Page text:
Concerns about CCTV manufacturer, Hikvision, have grown in the UK due to the high level of Chinese state ownership and the policies and actions of the Chinese government. This suggests it could be time for public and private sector organisations that may have chosen Chinese CCTV manufacturers, based on their prices, to look deeper and consider other options.
Government departments advice on CCTV installations
For the public sector this could be a significant change. An investigation published in November, using Freedom of Information requests, by the charity Free Tibet, found that Ministry of Defence (MoD) advises government departments not to use Hikvision equipment. Despite this it also uncovered that at least three UK government departments – Department of Health and Social Care, Department for Work and Pensions and Ministry of Justice – all make use of Hikvision CCTV cameras. The online industry resource IVPM also reported on this saying that the MoD had quietly issued the guidance.
Meanwhile a study by the research and review website, Top10VPN, in February 2021 showed that of the 43 UK local councils that responded to a survey sent to 32 London borough councils and the next 20 largest UK city councils – 28 (65%) disclosed they had technology made by Hikvision. Seven councils revealed they owned technology made by another Chinese company, Dahua.
With Hikvision cameras being so widespread in its use by central and local government if there is a change it will need a lot of consideration by those procuring security equipment. We would be interested in hearing people’s reaction to these reports and whether there is any policy change driven by national security concerns.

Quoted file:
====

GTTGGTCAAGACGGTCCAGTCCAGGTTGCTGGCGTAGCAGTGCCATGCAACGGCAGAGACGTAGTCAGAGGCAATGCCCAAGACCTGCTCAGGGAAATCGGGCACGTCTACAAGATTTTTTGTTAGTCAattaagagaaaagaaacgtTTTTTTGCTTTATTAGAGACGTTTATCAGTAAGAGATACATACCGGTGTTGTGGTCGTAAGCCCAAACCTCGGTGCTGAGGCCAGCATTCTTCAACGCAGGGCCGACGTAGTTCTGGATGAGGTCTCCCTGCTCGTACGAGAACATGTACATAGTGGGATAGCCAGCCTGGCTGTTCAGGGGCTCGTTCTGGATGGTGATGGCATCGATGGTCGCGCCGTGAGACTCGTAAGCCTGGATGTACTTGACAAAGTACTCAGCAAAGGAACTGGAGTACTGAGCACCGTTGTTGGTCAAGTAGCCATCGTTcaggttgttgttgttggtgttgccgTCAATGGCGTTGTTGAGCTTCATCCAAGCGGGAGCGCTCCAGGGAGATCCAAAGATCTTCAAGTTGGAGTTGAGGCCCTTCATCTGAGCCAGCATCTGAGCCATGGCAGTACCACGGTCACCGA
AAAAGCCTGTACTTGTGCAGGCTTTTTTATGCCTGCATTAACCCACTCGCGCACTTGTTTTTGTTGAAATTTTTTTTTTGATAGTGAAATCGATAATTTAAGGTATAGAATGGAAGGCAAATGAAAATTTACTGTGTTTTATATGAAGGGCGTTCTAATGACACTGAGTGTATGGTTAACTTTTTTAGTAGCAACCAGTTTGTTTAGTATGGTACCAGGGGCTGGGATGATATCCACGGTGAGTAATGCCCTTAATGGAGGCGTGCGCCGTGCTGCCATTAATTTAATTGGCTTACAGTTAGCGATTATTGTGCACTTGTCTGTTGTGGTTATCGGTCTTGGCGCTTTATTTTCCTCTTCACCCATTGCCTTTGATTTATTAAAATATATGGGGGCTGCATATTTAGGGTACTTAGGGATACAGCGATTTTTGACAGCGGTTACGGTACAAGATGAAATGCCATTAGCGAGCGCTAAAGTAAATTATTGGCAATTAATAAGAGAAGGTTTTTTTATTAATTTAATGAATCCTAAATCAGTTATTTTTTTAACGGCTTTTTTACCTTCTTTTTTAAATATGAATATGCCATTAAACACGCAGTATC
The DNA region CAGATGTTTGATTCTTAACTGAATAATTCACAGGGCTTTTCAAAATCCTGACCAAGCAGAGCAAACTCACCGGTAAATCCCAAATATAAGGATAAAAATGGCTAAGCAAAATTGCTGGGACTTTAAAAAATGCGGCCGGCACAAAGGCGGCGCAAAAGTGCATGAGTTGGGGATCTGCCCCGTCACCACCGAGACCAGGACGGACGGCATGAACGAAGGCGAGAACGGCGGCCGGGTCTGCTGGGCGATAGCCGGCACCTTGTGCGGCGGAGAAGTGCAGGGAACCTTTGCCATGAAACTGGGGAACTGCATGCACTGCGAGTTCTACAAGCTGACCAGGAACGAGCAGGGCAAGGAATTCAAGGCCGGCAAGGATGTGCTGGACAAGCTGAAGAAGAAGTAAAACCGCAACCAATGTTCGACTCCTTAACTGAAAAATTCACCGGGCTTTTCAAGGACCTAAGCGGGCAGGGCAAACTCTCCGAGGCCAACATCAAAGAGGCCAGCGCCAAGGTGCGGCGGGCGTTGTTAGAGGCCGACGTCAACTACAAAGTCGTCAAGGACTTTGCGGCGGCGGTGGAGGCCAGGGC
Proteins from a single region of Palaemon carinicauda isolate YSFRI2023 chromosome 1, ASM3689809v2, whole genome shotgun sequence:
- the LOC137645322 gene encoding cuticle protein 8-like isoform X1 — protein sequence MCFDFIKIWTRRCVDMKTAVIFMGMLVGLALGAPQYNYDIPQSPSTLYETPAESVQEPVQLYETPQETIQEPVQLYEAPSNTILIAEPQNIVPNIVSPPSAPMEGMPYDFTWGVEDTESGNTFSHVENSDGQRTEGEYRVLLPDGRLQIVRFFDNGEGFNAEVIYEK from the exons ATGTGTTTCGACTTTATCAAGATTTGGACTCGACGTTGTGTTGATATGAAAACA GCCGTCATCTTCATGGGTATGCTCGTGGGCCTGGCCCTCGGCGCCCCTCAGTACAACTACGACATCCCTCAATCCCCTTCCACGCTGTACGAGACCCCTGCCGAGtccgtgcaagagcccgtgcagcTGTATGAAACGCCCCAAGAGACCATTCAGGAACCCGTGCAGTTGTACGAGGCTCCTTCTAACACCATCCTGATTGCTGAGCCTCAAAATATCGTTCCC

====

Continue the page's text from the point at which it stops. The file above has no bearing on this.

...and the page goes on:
US action to protect national security
In the US the National Defense Authorization Act (NDAA) passed in 2018 prohibits US federal government agencies, contractors, and grant and loan recipients from procuring or using certain covered telecommunications equipment and services. This includes Hikvision equipment.
This followed an amendment to the Act tabled by Congresswoman Vicky Hartzler who was concerned about the threat to US national security posed by Chinese technology companies. She said in 2018: “Video surveillance and security equipment sold by Chinese companies exposes the U.S. government to significant vulnerabilities and my amendment will ensure that China cannot create a video surveillance network within federal agencies.”
MPs call for ban on companies involved in alleged Chinese human rights abuses
Separately, the UK’s parliamentary Foreign Affairs Committee published a report in July which set out recommendations for the UK government on what its response should be to the human rights violations against the Uyghur people by the Chinese government in the Xinjiang Uyghur Autonomous Region of China.
The committee said that evidence of the human rights abuses was irrefutable. These crimes, the MPs said, included forced labour programmes, arbitrary detention in internment camps and a high-technology surveillance system.
The report, entitled “Never Again: The UK’s Responsibility to Act on Atrocities in Xinjiang and Beyond” recommended that Hikvision and Dahua “should not be permitted to operate within the UK” over involvement in “Xinjiang atrocities”. The committee report states that: “Cameras made by the Chinese firm Hikvision have been deployed throughout Xinjiang, and provide the primary camera technology used in the internment camps.”
The Biometrics and Surveillance Camera Commissioner, Professor Fraser Sampson, corresponded with the company following the report reflecting the seriousness of the issues raised while Hikvision itself wrote a letter to partners in the UK saying that the MP’s recommendations were a “knee jerk response.”
Public statements and guidance from the UK government
In the government response to the report by the foreign affairs committee it referred to the guidance published last year to help UK companies negotiate the ethical, legal and commercial questions they may encounter in China or when working with Chinese businesses, supporting safe and appropriate UK-China collaboration in the digital and technology space.